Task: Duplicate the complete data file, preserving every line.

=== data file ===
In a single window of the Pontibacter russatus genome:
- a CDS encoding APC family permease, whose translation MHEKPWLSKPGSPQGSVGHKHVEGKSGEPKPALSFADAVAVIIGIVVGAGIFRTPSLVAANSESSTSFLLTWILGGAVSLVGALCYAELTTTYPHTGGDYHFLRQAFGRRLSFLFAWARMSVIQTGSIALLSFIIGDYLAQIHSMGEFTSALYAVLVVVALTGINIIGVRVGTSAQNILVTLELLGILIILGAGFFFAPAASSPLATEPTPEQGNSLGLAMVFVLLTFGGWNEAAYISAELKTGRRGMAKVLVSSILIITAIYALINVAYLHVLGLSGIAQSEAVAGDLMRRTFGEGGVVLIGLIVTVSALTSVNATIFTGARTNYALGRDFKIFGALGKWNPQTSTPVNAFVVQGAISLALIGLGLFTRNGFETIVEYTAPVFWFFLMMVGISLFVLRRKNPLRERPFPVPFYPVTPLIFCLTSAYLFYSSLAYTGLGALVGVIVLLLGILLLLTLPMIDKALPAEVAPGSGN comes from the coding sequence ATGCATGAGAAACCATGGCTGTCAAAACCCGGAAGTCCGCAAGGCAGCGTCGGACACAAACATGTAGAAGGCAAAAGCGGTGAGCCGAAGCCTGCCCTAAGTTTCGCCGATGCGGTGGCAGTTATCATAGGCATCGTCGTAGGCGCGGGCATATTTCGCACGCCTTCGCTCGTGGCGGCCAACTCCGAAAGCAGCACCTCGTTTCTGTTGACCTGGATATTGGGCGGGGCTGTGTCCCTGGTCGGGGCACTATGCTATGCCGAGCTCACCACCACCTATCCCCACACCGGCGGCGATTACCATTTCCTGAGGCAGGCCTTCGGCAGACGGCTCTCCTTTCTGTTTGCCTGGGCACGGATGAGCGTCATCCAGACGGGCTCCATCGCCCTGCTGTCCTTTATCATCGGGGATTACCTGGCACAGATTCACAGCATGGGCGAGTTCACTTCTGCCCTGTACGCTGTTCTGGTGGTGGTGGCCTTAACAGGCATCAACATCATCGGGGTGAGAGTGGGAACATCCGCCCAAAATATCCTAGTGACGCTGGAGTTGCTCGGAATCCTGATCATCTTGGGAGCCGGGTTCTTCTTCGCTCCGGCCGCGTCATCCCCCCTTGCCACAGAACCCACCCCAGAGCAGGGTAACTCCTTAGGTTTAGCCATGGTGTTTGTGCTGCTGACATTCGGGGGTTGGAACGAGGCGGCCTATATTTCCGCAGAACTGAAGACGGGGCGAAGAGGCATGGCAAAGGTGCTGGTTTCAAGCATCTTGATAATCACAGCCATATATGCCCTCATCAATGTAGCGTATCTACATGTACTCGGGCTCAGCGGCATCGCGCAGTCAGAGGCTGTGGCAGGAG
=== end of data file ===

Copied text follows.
In a single window of the Pontibacter russatus genome:
- a CDS encoding APC family permease, whose translation MHEKPWLSKPGSPQGSVGHKHVEGKSGEPKPALSFADAVAVIIGIVVGAGIFRTPSLVAANSESSTSFLLTWILGGAVSLVGALCYAELTTTYPHTGGDYHFLRQAFGRRLSFLFAWARMSVIQTGSIALLSFIIGDYLAQIHSMGEFTSALYAVLVVVALTGINIIGVRVGTSAQNILVTLELLGILIILGAGFFFAPAASSPLATEPTPEQGNSLGLAMVFVLLTFGGWNEAAYISAELKTGRRGMAKVLVSSILIITAIYALINVAYLHVLGLSGIAQSEAVAGDLMRRTFGEGGVVLIGLIVTVSALTSVNATIFTGARTNYALGRDFKIFGALGKWNPQTSTPVNAFVVQGAISLALIGLGLFTRNGFETIVEYTAPVFWFFLMMVGISLFVLRRKNPLRERPFPVPFYPVTPLIFCLTSAYLFYSSLAYTGLGALVGVIVLLLGILLLLTLPMIDKALPAEVAPGSGN comes from the coding sequence ATGCATGAGAAACCATGGCTGTCAAAACCCGGAAGTCCGCAAGGCAGCGTCGGACACAAACATGTAGAAGGCAAAAGCGGTGAGCCGAAGCCTGCCCTAAGTTTCGCCGATGCGGTGGCAGTTATCATAGGCATCGTCGTAGGCGCGGGCATATTTCGCACGCCTTCGCTCGTGGCGGCCAACTCCGAAAGCAGCACCTCGTTTCTGTTGACCTGGATATTGGGCGGGGCTGTGTCCCTGGTCGGGGCACTATGCTATGCCGAGCTCACCACCACCTATCCCCACACCGGCGGCGATTACCATTTCCTGAGGCAGGCCTTCGGCAGACGGCTCTCCTTTCTGTTTGCCTGGGCACGGATGAGCGTCATCCAGACGGGCTCCATCGCCCTGCTGTCCTTTATCATCGGGGATTACCTGGCACAGATTCACAGCATGGGCGAGTTCACTTCTGCCCTGTACGCTGTTCTGGTGGTGGTGGCCTTAACAGGCATCAACATCATCGGGGTGAGAGTGGGAACATCCGCCCAAAATATCCTAGTGACGCTGGAGTTGCTCGGAATCCTGATCATCTTGGGAGCCGGGTTCTTCTTCGCTCCGGCCGCGTCATCCCCCCTTGCCACAGAACCCACCCCAGAGCAGGGTAACTCCTTAGGTTTAGCCATGGTGTTTGTGCTGCTGACATTCGGGGGTTGGAACGAGGCGGCCTATATTTCCGCAGAACTGAAGACGGGGCGAAGAGGCATGGCAAAGGTGCTGGTTTCAAGCATCTTGATAATCACAGCCATATATGCCCTCATCAATGTAGCGTATCTACATGTACTCGGGCTCAGCGGCATCGCGCAGTCAGAGGCTGTGGCAGGAG